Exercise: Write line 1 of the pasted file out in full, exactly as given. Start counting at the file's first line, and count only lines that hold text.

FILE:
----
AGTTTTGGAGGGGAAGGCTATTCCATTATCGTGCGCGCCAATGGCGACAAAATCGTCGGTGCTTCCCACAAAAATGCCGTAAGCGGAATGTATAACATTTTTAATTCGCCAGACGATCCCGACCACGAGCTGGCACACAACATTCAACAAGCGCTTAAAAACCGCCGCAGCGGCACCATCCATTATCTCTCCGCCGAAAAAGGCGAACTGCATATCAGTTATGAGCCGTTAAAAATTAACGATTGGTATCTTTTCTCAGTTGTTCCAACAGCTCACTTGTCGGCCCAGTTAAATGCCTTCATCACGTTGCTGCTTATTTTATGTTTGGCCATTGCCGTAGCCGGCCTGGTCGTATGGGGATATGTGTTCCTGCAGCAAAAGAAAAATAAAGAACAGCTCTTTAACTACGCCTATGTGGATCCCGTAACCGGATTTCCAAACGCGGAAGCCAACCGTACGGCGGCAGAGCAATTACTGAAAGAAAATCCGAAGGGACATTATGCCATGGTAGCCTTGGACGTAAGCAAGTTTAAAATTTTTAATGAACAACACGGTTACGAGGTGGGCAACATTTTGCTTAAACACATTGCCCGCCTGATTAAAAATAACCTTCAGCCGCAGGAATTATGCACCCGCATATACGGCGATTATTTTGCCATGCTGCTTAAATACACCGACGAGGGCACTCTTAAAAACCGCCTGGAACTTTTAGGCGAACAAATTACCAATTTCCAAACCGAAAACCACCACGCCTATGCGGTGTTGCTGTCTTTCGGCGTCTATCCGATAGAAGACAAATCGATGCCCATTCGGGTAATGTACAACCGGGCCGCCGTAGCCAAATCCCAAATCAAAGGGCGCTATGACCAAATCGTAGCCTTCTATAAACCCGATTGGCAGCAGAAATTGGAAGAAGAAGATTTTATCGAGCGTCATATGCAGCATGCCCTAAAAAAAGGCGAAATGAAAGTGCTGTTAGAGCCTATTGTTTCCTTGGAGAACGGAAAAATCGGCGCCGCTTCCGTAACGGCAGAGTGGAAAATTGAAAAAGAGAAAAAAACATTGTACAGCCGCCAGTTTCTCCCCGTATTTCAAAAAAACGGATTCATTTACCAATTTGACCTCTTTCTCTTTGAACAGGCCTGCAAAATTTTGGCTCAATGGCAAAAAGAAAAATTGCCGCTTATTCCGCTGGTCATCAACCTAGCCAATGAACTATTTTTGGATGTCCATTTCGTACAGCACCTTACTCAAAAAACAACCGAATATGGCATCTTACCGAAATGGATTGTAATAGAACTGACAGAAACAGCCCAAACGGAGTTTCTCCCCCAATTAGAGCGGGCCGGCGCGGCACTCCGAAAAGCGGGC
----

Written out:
AGTTTTGGAGGGGAAGGCTATTCCATTATCGTGCGCGCCAATGGCGACAAAATCGTCGGTGCTTCCCACAAAAATGCCGTAAGCGGAATGTATAACATTTTTAATTCGCCAGACGATCCCGACCACGAGCTGGCACACAACATTCAACAAGCGCTTAAAAACCGCCGCAGCGGCACCATCCATTATCTCTCCGCCGAAAAAGGCGAACTGCATATCAGTTATGAGCCGTTAAAAATTAACGATTGGTATCTTTTCTCAGTTGTTCCAACAGCTCACTTGTCGGCCCAGTTAAATGCCTTCATCACGTTGCTGCTTATTTTATGTTTGGCCATTGCCGTAGCCGGCCTGGTCGTATGGGGATATGTGTTCCTGCAGCAAAAGAAAAATAAAGAACAGCTCTTTAACTACGCCTATGTGGATCCCGTAACCGGATTTCCAAACGCGGAAGCCAACCGTACGGCGGCAGAGCAATTACTGAAAGAAAATCCGAAGGGACATTATGCCATGGTAGCCTTGGACGTAAGCAAGTTTAAAATTTTTAATGAACAACACGGTTACGAGGTGGGCAACATTTTGCTTAAACACATTGCCCGCCTGATTAAAAATAACCTTCAGCCGCAGGAATTATGCACCCGCATATACGGCGATTATTTTGCCATGCTGCTTAAATACACCGACGAGGGCACTCTTAAAAACCGCCTGGAACTTTTAGGCGAACAAATTACCAATTTCCAAACCGAAAACCACCACGCCTATGCGGTGTTGCTGTCTTTCGGCGTCTATCCGATAGAAGACAAATCGATGCCCATTCGGGTAATGTACAACCGGGCCGCCGTAGCCAAATCCCAAATCAAAGGGCGCTATGACCAAATCGTAGCCTTCTATAAACCCGATTGGCAGCAGAAATTGGAAGAAGAAGATTTTATCGAGCGTCATATGCAGCATGCCCTAAAAAAAGGCGAAATGAAAGTGCTGTTAGAGCCTATTGTTTCCTTGGAGAACGGAAAAATCGGCGCCGCTTCCGTAACGGCAGAGTGGAAAATTGAAAAAGAGAAAAAAACATTGTACAGCCGCCAGTTTCTCCCCGTATTTCAAAAAAACGGATTCATTTACCAATTTGACCTCTTTCTCTTTGAACAGGCCTGCAAAATTTTGGCTCAATGGCAAAAAGAAAAATTGCCGCTTATTCCGCTGGTCATCAACCTAGCCAATGAACTATTTTTGGATGTCCATTTCGTACAGCACCTTACTCAAAAAACAACCGAATATGGCATCTTACCGAAATGGATTGTAATAGAACTGACAGAAACAGCCCAAACGGAGTTTCTCCCCCAATTAGAGCGGGCCGGCGCGGCACTCCGAAAAGCGGGC